I am running a little minecraft server.

I want Lubuntu to execute the following script when the server boots up. NOT on login, and NOT on restart (unless it's starting up of course).

The script is currently located in:


I can manually launch the script by just going into the dir and typing ./craftbukkit.sh. But I want to fire off the script when the machine boots.

  • Is that a daemon or onetime script ?
    – daisy
    Aug 7, 2012 at 5:58
  • @warl0ck: daemon. craftbukkit is the name of the server, and includes a shell script for executing it as it's a java application. Aug 7, 2012 at 6:20

4 Answers 4


On latest Ubuntu, you should do it like this, create /etc/init/bukkit.conf (whatever .conf),

description     "Some java server"
author          "Moi <moi@x.com>"

start on runlevel [2345]   # change start / stop level if needed
stop on runlevel [016]

pre-start script
   echo "script is abort to start"
end script

exec /path/to/script param1 param2

post-start script
   echo "script is started" # if you needed any post-start hack
end script

More information here.


I run a minecraft server from a debian terminal, and this is probably the wrong way to do it, but it works. First, sudo apt-get install screen, then save the following script as /etc/init.d/minecraft:

case "$1" in
    screen -S minecraft /home/mc/server/craftbukkit.sh
    echo "Server started on screen minecraft"
    screen -X -S minecraft kill
    echo "Server shutting down"
    echo "Usage: /etc/init.d/minecraft {start|stop}"
    exit 1

exit 0

Now, run the following commands as root:

update-rc.d -f minecraft defaults

This will make the minecraft server run in the background when the system boots. To view the console, run screen -x minecraft in a terminal. To quit the console, press Ctrl+A and then D.

  • If this fails you, you can clean up by removing the following files: /etc/init.d/minecraft /etc/rc0.d/K01minecraft /etc/rc1.d/K01minecraft /etc/rc2.d/S01minecraft /etc/rc3.d/S01minecraft /etc/rc4.d/S01minecraft /etc/rc5.d/S01minecraft /etc/rc6.d/K01minecraft /etc/rcS.d/S01minecraft
    – Suchipi
    Aug 7, 2012 at 4:55
  • I'm sure there's an easier way to setup the symlinks, but I haven't used ubuntu in a while. This is the right approach though. Aug 7, 2012 at 6:19
  • @MatthewScharley update-rc.d is the right way to do with old-style init scripts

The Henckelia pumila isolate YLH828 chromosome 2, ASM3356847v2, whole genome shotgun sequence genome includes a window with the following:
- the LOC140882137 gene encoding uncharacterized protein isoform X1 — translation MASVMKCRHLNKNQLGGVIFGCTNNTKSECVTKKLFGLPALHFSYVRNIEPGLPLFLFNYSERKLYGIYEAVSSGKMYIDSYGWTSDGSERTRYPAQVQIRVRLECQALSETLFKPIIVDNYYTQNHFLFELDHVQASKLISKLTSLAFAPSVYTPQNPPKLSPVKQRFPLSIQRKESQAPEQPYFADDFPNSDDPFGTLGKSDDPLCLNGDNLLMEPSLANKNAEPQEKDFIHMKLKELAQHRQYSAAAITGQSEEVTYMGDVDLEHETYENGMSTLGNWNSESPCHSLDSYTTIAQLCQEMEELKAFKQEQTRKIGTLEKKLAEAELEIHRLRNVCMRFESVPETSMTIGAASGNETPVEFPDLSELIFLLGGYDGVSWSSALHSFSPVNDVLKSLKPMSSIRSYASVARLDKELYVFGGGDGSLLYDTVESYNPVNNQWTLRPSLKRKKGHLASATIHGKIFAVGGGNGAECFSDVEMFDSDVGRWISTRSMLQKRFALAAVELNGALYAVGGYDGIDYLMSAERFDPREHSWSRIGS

– daisy
    Aug 7, 2012 at 6:28
  • Sometimes update-rc.d complains about this init script, but I didn't know about the -f option. Thanks, @warl0ck
    – Suchipi
    Aug 7, 2012 at 6:32
  • 1
    @ppumkin init.d scripts are run as root. When I used this in the past on my own minecraft server, everything lived in /root/minecraft.
    – Suchipi
    Oct 15, 2013 at 1:20

in ubuntu/lubuntu there should be a menu item called "startup applications". On my ubuntu server it is under the 'system > preferences > startup applications' menu. That is in gnome but it should be smiler. Choose the add button and give it a name like minecraft and make sure the box it checked for it to start.

this may not be a hard core linux solution but it provides an easy way to see if it is enabled and to disable/enable it when you want to.

  • Unfortunately, this does not start the script at boot, only when you log in. Aug 7, 2012 at 7:11
  • true but was going for a simplistic response as usually do when it comes to ubuntu variants or as I call them windows of the Linux world.
    – Joe
    Aug 7, 2012 at 7:15

Docker I prefer to create Dockerfile and run it with --restart=always tag

If you want to run your shell script on boot Then use unix's crontab It's very easy to use & you can configure in minutes

  1. Edit crontab run the following replacing the "USER" with your desired runtime user for the node process. If you choose a different user other than yourself, you will have to run this with sudo.

    $ crontab -u USER -e

  2. Once in the editor add the following line:

    @reboot sh /home/mc/server/craftbukkit.sh

  3. Save & confirm file is saved by check command of #1 again

    Note: In my opinion, you should use the full path in crontab file to prevent issues

You can refer this URL reference Ubuntu Cron HowTo

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